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Sunday, July 1, 2018

Witnessing the Ethnic Kaamulan Festival in Malaybalay, Bukidnon


The Araguaney tree blooming with yellow leaves behind me provided a vibrant prelude to what I was about to witness. As the marching drums of the twelve participating contingents in the street dance competitions, starts to pound foot stomping beats, I can feel the vibe of Kaamulan Festival becoming more electrifying.

Celebrating the indigenous culture of Bukidnon, the festival highlights the dynamic enactments from the province’s seven ethnic groups; Manobo, Higaonon, Bukidnon, Talaandig, Umayamnon, Matigsalug and the Tigwahanon – into a yearly occurrence showcasing their traditions, rituals and way of life.


The Only Ethnic Festival in the Philippines

First celebrated in 1974, the Kaamulan has now become one of Mindanao’s biggest festivals. Kaamulan comes from the Binukid word “amul”, which is translated into “to gather”, therefore ringing true to Kaamulan Festival’s constant gathering of the seven ethnic groups of Bukidnon.

This unique set-up makes it as the only ethnic festival in the Philippines, according to organizers and heritage advocates.


Romping Stomping Street Dance Parade

As the morning sun sheens the stretch of Sayre Highway, where I joined a multitude of people eagerly waiting for the parade to start, I caught a glimpse of the colorful contingents from a distance away. Wanting to probe closely, I walked towards them and came face to face with a sundry and vibrant sets of performing delegations – all ready to rock the place while adorned in their colorful traditional costumes.

It dawned on me that there is more to the romping stomping drum beats and captivating street dances, as the participants are also exhibiting their fine artistry perfected from past generations, through the intricate creations of their clothes.


Each aesthetic seen covering their bodies, from headwear to handcrafted clothing designed with flamboyant cross-stitching patterns to the distinctive accessories, you could see the amount of artisanship they applied to showcase their tribal culture – through a pomp presentation and visual feast.


With permission from the indigenous elders of the seven ethnic groups of Bukidnon, sacred dances depicting the various way of life, rituals and cultural practices, were performed accompanied by traditional music. The performers soon filled much of Sayre highway with a sparkling wave of spectacle.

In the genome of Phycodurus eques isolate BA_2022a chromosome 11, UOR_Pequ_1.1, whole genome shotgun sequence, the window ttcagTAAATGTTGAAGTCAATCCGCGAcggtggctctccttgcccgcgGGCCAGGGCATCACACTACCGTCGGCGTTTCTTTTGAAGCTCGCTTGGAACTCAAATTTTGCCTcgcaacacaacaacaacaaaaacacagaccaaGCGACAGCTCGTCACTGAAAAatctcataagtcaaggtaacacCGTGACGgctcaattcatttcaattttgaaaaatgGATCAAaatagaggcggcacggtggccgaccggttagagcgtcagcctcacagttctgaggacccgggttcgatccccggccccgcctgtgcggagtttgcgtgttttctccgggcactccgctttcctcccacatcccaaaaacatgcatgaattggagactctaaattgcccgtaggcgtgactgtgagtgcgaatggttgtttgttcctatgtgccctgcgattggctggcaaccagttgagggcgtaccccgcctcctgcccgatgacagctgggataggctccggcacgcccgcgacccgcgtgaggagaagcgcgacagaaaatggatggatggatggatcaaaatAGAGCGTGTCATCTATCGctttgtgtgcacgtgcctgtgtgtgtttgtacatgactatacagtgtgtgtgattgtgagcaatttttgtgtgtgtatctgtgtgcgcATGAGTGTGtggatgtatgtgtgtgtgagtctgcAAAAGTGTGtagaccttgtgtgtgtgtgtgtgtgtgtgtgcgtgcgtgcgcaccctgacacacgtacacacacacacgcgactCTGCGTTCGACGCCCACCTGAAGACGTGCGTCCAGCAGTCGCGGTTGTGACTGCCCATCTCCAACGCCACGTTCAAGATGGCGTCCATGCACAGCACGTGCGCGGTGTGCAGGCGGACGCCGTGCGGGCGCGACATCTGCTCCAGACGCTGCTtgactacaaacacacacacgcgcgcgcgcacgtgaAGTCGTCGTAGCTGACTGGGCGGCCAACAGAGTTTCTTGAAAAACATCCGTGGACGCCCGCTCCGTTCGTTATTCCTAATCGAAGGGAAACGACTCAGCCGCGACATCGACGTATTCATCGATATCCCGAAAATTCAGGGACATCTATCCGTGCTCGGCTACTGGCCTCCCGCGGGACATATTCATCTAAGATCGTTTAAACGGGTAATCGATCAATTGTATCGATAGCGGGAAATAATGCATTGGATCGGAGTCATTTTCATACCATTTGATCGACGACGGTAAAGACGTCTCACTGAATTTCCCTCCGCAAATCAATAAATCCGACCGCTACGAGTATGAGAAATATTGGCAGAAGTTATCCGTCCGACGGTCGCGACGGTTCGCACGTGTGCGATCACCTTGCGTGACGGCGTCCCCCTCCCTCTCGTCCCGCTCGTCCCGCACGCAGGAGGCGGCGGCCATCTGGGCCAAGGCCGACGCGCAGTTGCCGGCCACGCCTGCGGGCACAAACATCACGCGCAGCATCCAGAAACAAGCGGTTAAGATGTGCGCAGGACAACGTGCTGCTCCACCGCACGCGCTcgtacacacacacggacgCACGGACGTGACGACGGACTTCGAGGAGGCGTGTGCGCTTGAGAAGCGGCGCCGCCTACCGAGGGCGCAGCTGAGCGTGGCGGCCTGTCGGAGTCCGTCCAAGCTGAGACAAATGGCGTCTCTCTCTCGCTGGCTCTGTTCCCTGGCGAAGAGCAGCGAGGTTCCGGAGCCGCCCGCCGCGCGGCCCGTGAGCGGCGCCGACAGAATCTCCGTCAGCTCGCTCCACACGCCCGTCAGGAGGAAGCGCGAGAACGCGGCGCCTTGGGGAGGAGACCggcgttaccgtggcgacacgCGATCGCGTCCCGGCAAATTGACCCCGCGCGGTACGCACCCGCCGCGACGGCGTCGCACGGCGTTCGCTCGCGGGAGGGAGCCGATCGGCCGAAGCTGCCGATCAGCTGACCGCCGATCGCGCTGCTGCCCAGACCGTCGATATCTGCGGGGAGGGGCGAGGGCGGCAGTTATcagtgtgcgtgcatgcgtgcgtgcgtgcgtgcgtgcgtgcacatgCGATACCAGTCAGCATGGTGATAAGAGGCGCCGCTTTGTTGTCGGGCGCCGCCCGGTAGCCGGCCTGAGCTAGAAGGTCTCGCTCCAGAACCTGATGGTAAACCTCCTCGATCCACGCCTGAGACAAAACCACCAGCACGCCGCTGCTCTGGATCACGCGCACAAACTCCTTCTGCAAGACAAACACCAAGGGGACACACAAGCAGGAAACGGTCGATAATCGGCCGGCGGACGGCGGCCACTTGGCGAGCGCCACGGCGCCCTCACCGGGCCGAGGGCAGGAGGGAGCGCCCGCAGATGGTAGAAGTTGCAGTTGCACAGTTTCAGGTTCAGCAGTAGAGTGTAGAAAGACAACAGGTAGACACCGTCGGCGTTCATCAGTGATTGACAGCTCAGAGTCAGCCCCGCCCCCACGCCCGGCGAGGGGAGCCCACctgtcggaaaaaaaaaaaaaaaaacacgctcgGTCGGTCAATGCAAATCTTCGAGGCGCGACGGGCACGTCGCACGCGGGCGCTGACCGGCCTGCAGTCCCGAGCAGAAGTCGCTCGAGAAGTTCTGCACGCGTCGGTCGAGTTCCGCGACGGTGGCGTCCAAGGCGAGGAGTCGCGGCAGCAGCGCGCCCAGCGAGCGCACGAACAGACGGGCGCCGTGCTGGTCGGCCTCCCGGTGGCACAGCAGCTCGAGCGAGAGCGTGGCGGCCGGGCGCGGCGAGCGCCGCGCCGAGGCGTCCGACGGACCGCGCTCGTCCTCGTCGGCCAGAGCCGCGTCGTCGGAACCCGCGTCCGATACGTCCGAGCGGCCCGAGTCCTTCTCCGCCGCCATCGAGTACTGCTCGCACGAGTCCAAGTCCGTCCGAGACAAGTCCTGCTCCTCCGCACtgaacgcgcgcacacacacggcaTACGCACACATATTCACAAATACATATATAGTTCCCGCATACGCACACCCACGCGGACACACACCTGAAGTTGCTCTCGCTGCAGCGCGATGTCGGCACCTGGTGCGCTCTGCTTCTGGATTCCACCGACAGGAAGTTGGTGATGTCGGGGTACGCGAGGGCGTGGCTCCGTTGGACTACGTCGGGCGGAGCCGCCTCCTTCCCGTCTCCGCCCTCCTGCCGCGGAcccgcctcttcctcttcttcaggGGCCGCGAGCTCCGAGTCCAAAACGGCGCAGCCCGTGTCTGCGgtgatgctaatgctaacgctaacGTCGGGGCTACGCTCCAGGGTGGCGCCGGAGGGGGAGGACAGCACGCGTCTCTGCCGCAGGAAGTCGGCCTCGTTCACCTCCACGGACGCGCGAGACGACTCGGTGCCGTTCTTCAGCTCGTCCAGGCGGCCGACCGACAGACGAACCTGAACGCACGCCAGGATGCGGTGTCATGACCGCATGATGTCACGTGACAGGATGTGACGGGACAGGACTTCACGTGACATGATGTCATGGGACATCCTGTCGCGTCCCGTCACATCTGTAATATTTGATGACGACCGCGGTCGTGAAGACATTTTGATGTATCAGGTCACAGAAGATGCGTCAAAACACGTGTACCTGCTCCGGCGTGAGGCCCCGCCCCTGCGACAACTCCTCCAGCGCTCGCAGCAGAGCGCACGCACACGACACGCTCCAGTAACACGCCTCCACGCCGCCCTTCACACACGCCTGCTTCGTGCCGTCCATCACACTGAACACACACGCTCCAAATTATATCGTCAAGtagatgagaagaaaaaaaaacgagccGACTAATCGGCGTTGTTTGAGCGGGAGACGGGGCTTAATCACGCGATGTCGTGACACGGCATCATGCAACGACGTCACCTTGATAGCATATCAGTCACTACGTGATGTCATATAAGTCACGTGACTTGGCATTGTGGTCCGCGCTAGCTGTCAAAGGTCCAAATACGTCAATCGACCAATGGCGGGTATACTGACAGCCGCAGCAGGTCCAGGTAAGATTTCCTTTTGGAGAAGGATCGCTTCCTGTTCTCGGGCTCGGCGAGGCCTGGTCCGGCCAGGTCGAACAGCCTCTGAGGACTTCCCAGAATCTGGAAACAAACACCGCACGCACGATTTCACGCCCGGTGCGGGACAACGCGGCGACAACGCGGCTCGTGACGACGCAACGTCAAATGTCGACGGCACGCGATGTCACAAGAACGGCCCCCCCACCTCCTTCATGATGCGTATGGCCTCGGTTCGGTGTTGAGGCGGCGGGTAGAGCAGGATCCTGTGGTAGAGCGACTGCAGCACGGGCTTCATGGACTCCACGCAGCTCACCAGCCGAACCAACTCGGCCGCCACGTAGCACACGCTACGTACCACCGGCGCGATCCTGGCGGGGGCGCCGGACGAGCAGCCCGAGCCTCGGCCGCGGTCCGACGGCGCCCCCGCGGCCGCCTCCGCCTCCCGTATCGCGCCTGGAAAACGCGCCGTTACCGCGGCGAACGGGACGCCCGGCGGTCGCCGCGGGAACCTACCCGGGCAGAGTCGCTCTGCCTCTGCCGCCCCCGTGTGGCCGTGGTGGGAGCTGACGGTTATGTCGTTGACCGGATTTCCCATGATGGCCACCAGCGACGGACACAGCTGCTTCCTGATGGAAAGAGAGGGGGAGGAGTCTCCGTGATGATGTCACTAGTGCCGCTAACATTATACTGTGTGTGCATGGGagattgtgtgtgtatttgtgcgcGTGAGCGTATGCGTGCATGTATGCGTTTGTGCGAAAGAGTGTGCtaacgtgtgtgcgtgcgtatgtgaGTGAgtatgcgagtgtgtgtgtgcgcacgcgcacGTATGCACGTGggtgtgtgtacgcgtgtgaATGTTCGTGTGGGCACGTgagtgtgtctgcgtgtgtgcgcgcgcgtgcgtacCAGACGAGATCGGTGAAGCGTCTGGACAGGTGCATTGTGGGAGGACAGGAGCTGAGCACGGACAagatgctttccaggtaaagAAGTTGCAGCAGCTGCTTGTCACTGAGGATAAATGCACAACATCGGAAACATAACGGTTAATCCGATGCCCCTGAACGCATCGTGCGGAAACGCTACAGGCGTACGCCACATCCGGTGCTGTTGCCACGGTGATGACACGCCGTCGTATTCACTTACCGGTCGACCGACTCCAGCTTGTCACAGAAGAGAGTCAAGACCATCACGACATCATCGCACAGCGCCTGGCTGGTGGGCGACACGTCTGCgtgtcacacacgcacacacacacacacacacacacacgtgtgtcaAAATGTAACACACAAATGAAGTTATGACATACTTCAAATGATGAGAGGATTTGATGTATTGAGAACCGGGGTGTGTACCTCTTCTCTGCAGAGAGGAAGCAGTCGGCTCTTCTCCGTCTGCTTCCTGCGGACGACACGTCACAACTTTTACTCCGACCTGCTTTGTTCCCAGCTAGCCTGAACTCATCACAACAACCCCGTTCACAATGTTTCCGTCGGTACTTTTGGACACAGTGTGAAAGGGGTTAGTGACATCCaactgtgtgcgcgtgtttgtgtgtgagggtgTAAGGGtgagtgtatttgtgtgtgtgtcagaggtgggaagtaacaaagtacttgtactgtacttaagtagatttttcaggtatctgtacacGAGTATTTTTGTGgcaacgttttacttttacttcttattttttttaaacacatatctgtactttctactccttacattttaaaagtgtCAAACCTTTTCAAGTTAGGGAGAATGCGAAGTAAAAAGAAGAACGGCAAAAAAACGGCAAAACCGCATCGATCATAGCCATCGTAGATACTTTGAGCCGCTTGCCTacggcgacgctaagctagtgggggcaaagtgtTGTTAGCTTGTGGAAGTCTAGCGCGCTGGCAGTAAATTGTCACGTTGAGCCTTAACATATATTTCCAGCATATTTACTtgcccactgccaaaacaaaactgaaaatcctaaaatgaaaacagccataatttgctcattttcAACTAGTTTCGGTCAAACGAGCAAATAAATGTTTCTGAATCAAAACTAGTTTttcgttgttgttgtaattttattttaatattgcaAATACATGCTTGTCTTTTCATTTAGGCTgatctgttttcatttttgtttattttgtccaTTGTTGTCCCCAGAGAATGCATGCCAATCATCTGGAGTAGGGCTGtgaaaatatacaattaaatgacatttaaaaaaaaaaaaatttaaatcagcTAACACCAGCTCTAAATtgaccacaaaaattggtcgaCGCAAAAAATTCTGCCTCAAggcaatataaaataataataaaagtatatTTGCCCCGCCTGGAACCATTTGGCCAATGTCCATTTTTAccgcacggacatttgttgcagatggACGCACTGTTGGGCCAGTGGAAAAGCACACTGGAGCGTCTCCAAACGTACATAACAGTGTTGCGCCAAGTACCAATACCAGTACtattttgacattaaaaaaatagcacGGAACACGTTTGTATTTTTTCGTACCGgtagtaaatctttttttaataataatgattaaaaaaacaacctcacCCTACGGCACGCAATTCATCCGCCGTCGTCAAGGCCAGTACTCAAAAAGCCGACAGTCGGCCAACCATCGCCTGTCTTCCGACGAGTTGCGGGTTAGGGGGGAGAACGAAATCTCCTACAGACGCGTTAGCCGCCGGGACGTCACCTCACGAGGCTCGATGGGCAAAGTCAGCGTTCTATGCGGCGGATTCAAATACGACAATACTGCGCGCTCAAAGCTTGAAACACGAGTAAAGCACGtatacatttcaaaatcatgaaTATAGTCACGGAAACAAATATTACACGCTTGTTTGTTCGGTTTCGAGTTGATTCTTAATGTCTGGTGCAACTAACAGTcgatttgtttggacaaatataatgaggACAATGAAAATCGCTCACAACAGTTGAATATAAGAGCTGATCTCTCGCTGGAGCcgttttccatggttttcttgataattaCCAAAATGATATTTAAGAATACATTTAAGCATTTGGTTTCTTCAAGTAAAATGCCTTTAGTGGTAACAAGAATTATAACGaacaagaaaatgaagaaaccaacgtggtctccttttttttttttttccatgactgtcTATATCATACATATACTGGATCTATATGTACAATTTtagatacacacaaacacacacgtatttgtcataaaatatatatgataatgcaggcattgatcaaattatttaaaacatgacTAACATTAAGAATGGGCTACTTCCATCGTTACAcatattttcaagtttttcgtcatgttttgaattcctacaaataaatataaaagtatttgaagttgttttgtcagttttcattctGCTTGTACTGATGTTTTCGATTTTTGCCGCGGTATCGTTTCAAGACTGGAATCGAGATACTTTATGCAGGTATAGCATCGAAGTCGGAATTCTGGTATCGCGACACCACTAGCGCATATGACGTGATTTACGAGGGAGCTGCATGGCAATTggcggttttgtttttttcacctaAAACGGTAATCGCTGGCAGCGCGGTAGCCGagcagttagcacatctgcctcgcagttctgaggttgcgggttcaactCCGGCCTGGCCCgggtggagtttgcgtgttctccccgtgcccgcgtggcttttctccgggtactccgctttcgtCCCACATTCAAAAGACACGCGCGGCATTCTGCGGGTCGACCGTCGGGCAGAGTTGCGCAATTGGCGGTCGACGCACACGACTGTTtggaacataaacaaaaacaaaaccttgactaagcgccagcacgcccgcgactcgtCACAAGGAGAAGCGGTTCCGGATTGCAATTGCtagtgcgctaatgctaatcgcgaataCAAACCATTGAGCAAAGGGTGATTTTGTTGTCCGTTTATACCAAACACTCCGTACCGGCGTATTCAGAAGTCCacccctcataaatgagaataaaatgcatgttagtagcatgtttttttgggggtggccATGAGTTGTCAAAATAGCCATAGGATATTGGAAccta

The street parade lasted from sunrise to mid-morning until the twelve contingents reached the stadium grounds of Malaybalay, where they competed for the other category; the best in ground presentation.


The performers from Malaybalay were adjudged as the champion for the Street Dancing category while the contingent from the municipality of Pangantucan bagged the Ground Presentation trophy.

The Marriage of Agyu and Tagyakuwa


The Kaamulan is more than just the street dance parade, it is a multi-day folk celebration aiming to promote the understanding of diverse cultures. The night before the grand street parade, we watched a cultural presentation depicting an epic folk tale of the Talaandig and Manobo people. The Ulaging: The Marriage of Agyu and Tagyakuwa recounts the journey to immortality of Bukidnon's cultural hero Agyu, and his marriage to Tagyakuwa.  This fascinating Mindanaoan legend was narrated through the graceful dance choreography of the Bukidnon State University Dance Troupe and a poignant musical performance by the members of the Bukidnon State University Chorale.

Kaamulan: More than Just a Merriment


After witnessing how some of the festivals all over the Philippines have surrendered to the euphoric pull of mass revelry, I find the Kaamulan Festival as remaining true to its roots; of showcasing the rich culture of its original indigenous people. Feeling fortunate to witness the Kaamulan Festival I not only returned home with poignant memories of enchanting dance performances, because I also amassed a wealth of knowledge about the rich culture, storied history and the way of life of the magnificent seven ethnic groups of Bukidnon.

This article first appeared on the pages of the Daily Tribune on June 29, 2018


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